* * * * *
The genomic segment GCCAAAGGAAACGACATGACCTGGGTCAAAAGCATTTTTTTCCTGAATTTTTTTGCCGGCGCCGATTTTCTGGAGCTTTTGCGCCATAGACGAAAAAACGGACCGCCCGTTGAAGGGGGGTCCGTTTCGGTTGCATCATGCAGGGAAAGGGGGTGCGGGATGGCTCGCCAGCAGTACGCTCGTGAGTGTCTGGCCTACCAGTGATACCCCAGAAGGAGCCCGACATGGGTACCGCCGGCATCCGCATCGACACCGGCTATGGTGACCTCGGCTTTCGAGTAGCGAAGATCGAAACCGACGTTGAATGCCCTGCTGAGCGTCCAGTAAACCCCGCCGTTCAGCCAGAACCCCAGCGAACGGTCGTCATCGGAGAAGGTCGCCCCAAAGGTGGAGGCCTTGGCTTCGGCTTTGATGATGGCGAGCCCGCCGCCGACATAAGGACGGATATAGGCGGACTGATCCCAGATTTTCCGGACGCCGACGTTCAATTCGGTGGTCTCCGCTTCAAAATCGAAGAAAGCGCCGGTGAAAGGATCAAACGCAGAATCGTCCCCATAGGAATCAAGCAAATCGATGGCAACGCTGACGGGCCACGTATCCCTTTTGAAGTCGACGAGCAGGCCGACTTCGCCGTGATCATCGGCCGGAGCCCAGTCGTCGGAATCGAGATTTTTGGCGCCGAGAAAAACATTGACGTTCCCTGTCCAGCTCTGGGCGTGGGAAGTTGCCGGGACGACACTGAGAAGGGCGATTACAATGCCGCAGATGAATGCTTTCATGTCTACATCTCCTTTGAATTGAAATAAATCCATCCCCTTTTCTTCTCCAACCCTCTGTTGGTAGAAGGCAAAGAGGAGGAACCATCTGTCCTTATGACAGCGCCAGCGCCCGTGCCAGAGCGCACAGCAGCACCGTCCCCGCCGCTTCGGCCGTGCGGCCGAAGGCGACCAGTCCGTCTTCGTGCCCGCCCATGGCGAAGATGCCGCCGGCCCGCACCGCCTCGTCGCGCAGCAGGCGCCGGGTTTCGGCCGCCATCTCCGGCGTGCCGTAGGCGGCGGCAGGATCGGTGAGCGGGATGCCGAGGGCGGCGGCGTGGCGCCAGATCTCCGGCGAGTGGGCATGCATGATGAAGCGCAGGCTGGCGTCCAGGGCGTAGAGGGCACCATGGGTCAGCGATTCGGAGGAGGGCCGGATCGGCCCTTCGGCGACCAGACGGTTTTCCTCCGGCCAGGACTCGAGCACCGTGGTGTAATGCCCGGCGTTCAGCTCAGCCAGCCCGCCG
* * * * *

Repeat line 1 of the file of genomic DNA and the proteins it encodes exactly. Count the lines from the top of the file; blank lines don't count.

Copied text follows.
The genomic segment GCCAAAGGAAACGACATGACCTGGGTCAAAAGCATTTTTTTCCTGAATTTTTTTGCCGGCGCCGATTTTCTGGAGCTTTTGCGCCATAGACGAAAAAACGGACCGCCCGTTGAAGGGGGGTCCGTTTCGGTTGCATCATGCAGGGAAAGGGGGTGCGGGATGGCTCGCCAGCAGTACGCTCGTGAGTGTCTGGCCTACCAGTGATACCCCAGAAGGAGCCCGACATGGGTACCGCCGGCATCCGCATCGACACCGGCTATGGTGACCTCGGCTTTCGAGTAGCGAAGATCGAAACCGACGTTGAATGCCCTGCTGAGCGTCCAGTAAACCCCGCCGTTCAGCCAGAACCCCAGCGAACGGTCGTCATCGGAGAAGGTCGCCCCAAAGGTGGAGGCCTTGGCTTCGGCTTTGATGATGGCGAGCCCGCCGCCGACATAAGGACGGATATAGGCGGACTGATCCCAGATTTTCCGGACGCCGACGTTCAATTCGGTGGTCTCCGCTTCAAAATCGAAGAAAGCGCCGGTGAAAGGATCAAACGCAGAATCGTCCCCATAGGAATCAAGCAAATCGATGGCAACGCTGACGGGCCACGTATCCCTTTTGAAGTCGACGAGCAGGCCGACTTCGCCGTGATCATCGGCCGGAGCCCAGTCGTCGGAATCGAGATTTTTGGCGCCGAGAAAAACATTGACGTTCCCTGTCCAGCTCTGGGCGTGGGAAGTTGCCGGGACGACACTGAGAAGGGCGATTACAATGCCGCAGATGAATGCTTTCATGTCTACATCTCCTTTGAATTGAAATAAATCCATCCCCTTTTCTTCTCCAACCCTCTGTTGGTAGAAGGCAAAGAGGAGGAACCATCTGTCCTTATGACAGCGCCAGCGCCCGTGCCAGAGCGCACAGCAGCACCGTCCCCGCCGCTTCGGCCGTGCGGCCGAAGGCGACCAGTCCGTCTTCGTGCCCGCCCATGGCGAAGATGCCGCCGGCCCGCACCGCCTCGTCGCGCAGCAGGCGCCGGGTTTCGGCCGCCATCTCCGGCGTGCCGTAGGCGGCGGCAGGATCGGTGAGCGGGATGCCGAGGGCGGCGGCGTGGCGCCAGATCTCCGGCGAGTGGGCATGCATGATGAAGCGCAGGCTGGCGTCCAGGGCGTAGAGGGCACCATGGGTCAGCGATTCGGAGGAGGGCCGGATCGGCCCTTCGGCGACCAGACGGTTTTCCTCCGGCCAGGACTCGAGCACCGTGGTGTAATGCCCGGCGTTCAGCTCAGCCAGCCCGCCG